3. The installation of claim 2, wherein the gas withdrawal pipe comprises, arranged in series, a heat exchanger for heating gaseous hydrogen and a second pressure- and/or flow rate-regulating valve, said second pressure- and/or flow rate-regulating valve being configured to transfer gas at the storage pressure into the buffer tank.

4. The installation of claim 3, wherein the second pressure- and/or flow rate-regulating valve is configured to automatically transfer gas from the storage facility to the buffer tank only when the pressure in the storage facility exceeds a determined pressure threshold.

5. The installation of claim 1, wherein the circuit further comprises a gas filling pipe having an upstream end connected to an outlet of the first heating heat exchanger and a downstream end connected to an inlet of the buffer tank, the gas filling pipe comprising a third pressure- and/or flow rate-regulating valve, said third pressure and/or flow rate regulator being configured to transfer gas at the storage pressure into the buffer tank.

6. The installation of claim 1, wherein the circuit further comprises a liquid removal pipe having an upstream end connected to the lower portion of the storage facility and a downstream end connected to an inlet of the buffer tank.

7. The installation of claim 2, wherein the circuit further comprises a set of isolation valves arranged at the inlet and the outlet of the buffer storage facility, the hydrogen heating system comprising an exchange of heat between the fluid contained in the buffer storage facility and a heat source such as the atmosphere for vaporizing and increasing the pressure of the fluid in the buffer tank when the isolation valves are closed, the circuit furthermore comprising an element for limiting the pressure in said buffer storage facility such as a discharge valve which opens above a determined pressure threshold.

8. The installation of claim 7, wherein the heat source is the atmosphere.

9. The installation of claim 1, wherein the supply circuit further comprises a backup feed pipe connecting an outlet of the buffer tank to the fuel inlet of the fuel cell, the backup feed pipe comprising at least one fourth pressure- and/or flow rate-regulating valve configured to provide gas at a determined pressure to the cell.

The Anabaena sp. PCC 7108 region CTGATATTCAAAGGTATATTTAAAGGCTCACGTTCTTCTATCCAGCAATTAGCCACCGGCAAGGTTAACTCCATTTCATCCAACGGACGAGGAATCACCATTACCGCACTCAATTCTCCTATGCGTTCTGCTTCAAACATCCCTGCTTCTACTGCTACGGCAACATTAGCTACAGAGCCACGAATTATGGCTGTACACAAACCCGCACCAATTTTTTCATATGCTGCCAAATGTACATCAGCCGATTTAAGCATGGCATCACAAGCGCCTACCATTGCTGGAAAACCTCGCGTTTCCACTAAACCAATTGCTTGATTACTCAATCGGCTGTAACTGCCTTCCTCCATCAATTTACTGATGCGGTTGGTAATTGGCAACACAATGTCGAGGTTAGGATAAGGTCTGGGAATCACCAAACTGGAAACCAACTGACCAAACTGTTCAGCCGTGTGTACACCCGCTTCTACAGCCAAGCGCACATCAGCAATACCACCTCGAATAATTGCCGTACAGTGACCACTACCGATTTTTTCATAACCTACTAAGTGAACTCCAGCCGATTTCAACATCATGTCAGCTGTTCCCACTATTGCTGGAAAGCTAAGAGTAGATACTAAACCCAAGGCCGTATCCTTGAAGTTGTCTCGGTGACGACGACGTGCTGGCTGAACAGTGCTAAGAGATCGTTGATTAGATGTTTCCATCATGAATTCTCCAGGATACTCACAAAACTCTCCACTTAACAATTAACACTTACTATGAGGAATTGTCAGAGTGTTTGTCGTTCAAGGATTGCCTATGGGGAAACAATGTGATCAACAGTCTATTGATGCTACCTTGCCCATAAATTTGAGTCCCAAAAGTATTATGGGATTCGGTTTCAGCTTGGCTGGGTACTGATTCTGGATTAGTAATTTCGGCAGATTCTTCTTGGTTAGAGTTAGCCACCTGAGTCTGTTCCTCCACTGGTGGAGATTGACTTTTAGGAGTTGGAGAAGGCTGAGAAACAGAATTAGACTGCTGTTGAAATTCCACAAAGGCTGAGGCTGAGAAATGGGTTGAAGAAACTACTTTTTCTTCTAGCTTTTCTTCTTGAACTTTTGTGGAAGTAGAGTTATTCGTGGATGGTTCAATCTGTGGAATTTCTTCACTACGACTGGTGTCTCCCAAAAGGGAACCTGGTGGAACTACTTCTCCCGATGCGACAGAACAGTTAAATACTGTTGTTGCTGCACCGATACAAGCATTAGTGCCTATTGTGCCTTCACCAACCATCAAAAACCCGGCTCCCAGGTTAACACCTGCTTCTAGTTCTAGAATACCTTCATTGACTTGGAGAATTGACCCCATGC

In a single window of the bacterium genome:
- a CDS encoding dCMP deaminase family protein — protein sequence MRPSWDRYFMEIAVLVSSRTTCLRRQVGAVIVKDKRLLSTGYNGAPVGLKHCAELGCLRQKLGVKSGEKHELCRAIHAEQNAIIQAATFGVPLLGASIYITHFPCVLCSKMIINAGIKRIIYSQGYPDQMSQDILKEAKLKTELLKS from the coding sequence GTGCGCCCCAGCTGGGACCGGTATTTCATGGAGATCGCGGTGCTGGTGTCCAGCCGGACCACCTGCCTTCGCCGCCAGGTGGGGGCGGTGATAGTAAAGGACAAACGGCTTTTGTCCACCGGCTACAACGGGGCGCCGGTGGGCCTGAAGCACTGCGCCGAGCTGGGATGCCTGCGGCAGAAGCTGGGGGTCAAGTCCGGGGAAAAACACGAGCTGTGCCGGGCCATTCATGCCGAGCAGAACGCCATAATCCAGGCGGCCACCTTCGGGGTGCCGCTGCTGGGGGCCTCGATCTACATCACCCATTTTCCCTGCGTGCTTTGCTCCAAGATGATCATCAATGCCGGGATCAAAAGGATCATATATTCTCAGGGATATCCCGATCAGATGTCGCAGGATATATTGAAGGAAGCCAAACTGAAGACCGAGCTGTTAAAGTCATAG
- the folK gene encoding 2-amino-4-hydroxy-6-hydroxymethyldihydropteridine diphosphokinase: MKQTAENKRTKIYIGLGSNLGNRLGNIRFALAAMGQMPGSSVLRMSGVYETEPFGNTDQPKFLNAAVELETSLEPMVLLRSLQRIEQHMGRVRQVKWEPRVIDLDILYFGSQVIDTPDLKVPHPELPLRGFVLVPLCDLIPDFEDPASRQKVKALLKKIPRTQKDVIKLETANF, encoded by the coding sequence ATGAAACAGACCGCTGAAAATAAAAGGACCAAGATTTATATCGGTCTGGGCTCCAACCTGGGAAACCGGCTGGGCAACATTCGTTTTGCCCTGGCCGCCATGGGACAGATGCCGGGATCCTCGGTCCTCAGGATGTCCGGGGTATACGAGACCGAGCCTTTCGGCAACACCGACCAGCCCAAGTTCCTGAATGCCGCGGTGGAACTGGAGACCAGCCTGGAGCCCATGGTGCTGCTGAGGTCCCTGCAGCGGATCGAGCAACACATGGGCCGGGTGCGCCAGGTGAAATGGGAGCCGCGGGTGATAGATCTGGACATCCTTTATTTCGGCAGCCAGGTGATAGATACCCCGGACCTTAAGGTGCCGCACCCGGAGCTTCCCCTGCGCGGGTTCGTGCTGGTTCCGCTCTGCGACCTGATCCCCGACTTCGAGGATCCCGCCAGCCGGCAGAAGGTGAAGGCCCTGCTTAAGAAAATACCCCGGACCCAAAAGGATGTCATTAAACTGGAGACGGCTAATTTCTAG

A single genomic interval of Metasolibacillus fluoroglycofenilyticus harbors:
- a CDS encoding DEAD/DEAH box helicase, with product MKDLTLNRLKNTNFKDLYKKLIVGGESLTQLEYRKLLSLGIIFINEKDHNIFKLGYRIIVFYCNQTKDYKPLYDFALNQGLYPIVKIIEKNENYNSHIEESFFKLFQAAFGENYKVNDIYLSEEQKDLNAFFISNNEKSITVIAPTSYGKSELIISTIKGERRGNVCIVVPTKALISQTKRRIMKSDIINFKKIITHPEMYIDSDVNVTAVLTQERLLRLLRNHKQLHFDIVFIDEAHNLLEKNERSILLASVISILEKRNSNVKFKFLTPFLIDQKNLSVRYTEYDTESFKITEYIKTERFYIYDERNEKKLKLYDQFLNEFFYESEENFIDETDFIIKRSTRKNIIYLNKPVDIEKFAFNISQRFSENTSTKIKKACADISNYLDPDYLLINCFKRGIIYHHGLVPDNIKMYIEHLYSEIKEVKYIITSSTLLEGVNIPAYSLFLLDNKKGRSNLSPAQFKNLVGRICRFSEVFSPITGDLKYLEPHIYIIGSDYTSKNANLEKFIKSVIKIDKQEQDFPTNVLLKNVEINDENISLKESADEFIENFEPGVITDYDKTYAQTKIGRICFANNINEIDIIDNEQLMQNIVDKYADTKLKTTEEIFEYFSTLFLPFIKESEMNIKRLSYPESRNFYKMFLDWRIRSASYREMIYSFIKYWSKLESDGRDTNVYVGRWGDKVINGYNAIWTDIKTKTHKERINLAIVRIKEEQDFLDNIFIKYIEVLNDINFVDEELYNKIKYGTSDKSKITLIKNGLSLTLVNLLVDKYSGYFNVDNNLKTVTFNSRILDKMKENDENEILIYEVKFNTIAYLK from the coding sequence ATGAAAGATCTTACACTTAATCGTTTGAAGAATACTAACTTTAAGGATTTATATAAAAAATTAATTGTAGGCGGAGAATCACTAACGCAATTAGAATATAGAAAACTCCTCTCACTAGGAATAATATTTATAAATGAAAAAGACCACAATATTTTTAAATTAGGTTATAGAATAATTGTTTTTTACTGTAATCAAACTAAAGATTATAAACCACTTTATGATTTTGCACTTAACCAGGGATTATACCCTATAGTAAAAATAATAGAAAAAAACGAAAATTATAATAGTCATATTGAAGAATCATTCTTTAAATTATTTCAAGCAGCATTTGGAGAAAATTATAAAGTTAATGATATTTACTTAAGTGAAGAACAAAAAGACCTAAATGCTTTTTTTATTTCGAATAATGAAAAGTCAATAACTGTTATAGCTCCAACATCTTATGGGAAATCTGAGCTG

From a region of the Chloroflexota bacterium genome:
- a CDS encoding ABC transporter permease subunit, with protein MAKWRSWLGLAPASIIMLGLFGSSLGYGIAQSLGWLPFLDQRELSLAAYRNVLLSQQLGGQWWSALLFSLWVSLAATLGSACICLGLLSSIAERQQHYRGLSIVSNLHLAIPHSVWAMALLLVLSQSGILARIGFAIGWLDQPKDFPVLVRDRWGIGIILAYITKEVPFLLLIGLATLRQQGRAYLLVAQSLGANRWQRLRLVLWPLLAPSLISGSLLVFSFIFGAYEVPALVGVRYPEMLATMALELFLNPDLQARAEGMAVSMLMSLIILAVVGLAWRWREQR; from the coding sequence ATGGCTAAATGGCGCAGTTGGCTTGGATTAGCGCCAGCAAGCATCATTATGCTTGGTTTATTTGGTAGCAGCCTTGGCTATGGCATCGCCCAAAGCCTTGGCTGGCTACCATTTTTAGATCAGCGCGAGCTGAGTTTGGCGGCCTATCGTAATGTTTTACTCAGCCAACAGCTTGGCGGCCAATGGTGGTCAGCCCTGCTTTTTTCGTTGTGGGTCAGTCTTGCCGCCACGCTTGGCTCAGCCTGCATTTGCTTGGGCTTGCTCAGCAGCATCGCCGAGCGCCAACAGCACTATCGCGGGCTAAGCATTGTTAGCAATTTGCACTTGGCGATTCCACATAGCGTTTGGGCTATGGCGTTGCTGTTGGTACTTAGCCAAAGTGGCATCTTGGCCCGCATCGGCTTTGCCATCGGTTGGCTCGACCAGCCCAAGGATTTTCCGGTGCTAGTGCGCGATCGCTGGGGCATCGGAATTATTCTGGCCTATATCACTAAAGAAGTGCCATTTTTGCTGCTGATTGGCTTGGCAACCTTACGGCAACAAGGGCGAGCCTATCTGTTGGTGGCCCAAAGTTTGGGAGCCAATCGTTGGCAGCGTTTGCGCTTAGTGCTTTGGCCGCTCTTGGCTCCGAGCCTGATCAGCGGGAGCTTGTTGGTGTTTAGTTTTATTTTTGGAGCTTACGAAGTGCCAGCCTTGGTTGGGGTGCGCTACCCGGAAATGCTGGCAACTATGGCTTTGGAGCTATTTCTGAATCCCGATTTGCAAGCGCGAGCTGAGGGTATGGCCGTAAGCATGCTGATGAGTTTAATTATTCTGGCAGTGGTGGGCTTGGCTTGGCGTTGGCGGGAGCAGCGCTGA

10. The installation of claim 7, wherein the supply circuit further comprises a backup feed pipe connecting an outlet of the buffer tank to the fuel inlet of the fuel cell, the backup feed pipe comprising at least one fourth pressure- and/or flow rate-regulating valve configured to provide gas at a determined pressure to the cell and, arranged in series, a valve shutter, a heating heat exchanger, and a pressure-sensitive safety valve for discharging the gas to the outside of the circuit in the event of pressure above a safety threshold.

11. The installation of claim 9, wherein the backup feed pipe is connected to the fuel inlet of the fuel cell via a connection to a portion of the liquid withdrawal pipe.

12. The installation of claim 1, wherein the set of valves is configured to accumulate pressurized gas in the buffer tank at a determined storage pressure of between 6 and 8 bar

13. A method for supplying a fuel cell with hydrogen using the installation of claim 1, wherein the fuel cell is fed with hydrogen by the storage facility, the method comprising a step of transferring hydrogen from the storage facility to the buffer tank.

14. The method of claim 13, wherein the step of transferring hydrogen from the storage facility to the buffer tank is performed during an interruption to the feeding of the cell with hydrogen by the storage facility, in particular during a shutdown of the fuel cell.

15. The method of claim 13, wherein the step of transferring hydrogen from the storage facility to the buffer tank is performed during a shutdown of the fuel cell.

16. The method of claim 13, further comprising, during the operation of the fuel cell, a step of detecting a fault in the feeding of the fuel cell with hydrogen by the storage facility and, in response, a step of backup feeding in which the fuel cell is fed with hydrogen by the buffer tank.

Patent History
Publication number: 20210305595
Type: Application
Filed: Mar 25, 2021
Publication Date: Sep 30, 2021
Applicant: L'Air Liquide, Societe Anonyme pour l'Etude et l?Exploitation des Procedes Georges Claude (Paris)
Inventor: Laurent ALLIDIERES (Paris)
Application Number: 17/212,680
Classifications
International Classification: H01M 8/04089 (20060101); H01M 8/04082 (20060101); H01M 8/04014 (20060101); H01M 8/04746 (20060101);